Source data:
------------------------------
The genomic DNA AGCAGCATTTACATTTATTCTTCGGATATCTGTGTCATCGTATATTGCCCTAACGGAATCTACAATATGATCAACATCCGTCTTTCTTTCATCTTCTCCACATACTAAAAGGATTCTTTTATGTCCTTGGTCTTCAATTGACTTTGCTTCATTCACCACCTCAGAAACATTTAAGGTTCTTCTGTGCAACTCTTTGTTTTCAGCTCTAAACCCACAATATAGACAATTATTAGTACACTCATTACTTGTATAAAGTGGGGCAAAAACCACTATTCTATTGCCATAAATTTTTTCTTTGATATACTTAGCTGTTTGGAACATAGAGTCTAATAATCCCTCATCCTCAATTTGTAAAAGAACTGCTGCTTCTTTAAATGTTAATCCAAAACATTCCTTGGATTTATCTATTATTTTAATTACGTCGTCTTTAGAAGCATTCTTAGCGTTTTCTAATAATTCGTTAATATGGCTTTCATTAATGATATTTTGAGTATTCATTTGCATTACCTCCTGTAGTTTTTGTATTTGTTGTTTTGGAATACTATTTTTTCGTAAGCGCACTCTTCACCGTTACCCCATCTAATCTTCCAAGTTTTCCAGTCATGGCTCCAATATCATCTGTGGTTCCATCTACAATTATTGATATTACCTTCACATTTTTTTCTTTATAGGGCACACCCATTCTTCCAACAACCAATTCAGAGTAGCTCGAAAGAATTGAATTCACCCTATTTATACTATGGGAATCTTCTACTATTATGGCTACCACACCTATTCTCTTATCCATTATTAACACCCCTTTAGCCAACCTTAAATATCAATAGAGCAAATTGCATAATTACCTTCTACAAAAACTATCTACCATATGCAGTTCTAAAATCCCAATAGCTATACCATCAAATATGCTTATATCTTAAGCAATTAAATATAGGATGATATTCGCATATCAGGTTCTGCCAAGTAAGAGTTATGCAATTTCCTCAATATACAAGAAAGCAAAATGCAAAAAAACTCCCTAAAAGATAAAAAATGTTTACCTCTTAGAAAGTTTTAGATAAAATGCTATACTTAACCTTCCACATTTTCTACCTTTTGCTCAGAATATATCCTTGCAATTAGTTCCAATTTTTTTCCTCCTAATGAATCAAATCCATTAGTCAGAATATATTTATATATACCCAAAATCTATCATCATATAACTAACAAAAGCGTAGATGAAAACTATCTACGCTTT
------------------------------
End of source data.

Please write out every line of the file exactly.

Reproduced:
The genomic DNA AGCAGCATTTACATTTATTCTTCGGATATCTGTGTCATCGTATATTGCCCTAACGGAATCTACAATATGATCAACATCCGTCTTTCTTTCATCTTCTCCACATACTAAAAGGATTCTTTTATGTCCTTGGTCTTCAATTGACTTTGCTTCATTCACCACCTCAGAAACATTTAAGGTTCTTCTGTGCAACTCTTTGTTTTCAGCTCTAAACCCACAATATAGACAATTATTAGTACACTCATTACTTGTATAAAGTGGGGCAAAAACCACTATTCTATTGCCATAAATTTTTTCTTTGATATACTTAGCTGTTTGGAACATAGAGTCTAATAATCCCTCATCCTCAATTTGTAAAAGAACTGCTGCTTCTTTAAATGTTAATCCAAAACATTCCTTGGATTTATCTATTATTTTAATTACGTCGTCTTTAGAAGCATTCTTAGCGTTTTCTAATAATTCGTTAATATGGCTTTCATTAATGATATTTTGAGTATTCATTTGCATTACCTCCTGTAGTTTTTGTATTTGTTGTTTTGGAATACTATTTTTTCGTAAGCGCACTCTTCACCGTTACCCCATCTAATCTTCCAAGTTTTCCAGTCATGGCTCCAATATCATCTGTGGTTCCATCTACAATTATTGATATTACCTTCACATTTTTTTCTTTATAGGGCACACCCATTCTTCCAACAACCAATTCAGAGTAGCTCGAAAGAATTGAATTCACCCTATTTATACTATGGGAATCTTCTACTATTATGGCTACCACACCTATTCTCTTATCCATTATTAACACCCCTTTAGCCAACCTTAAATATCAATAGAGCAAATTGCATAATTACCTTCTACAAAAACTATCTACCATATGCAGTTCTAAAATCCCAATAGCTATACCATCAAATATGCTTATATCTTAAGCAATTAAATATAGGATGATATTCGCATATCAGGTTCTGCCAAGTAAGAGTTATGCAATTTCCTCAATATACAAGAAAGCAAAATGCAAAAAAACTCCCTAAAAGATAAAAAATGTTTACCTCTTAGAAAGTTTTAGATAAAATGCTATACTTAACCTTCCACATTTTCTACCTTTTGCTCAGAATATATCCTTGCAATTAGTTCCAATTTTTTTCCTCCTAATGAATCAAATCCATTAGTCAGAATATATTTATATATACCCAAAATCTATCATCATATAACTAACAAAAGCGTAGATGAAAACTATCTACGCTTT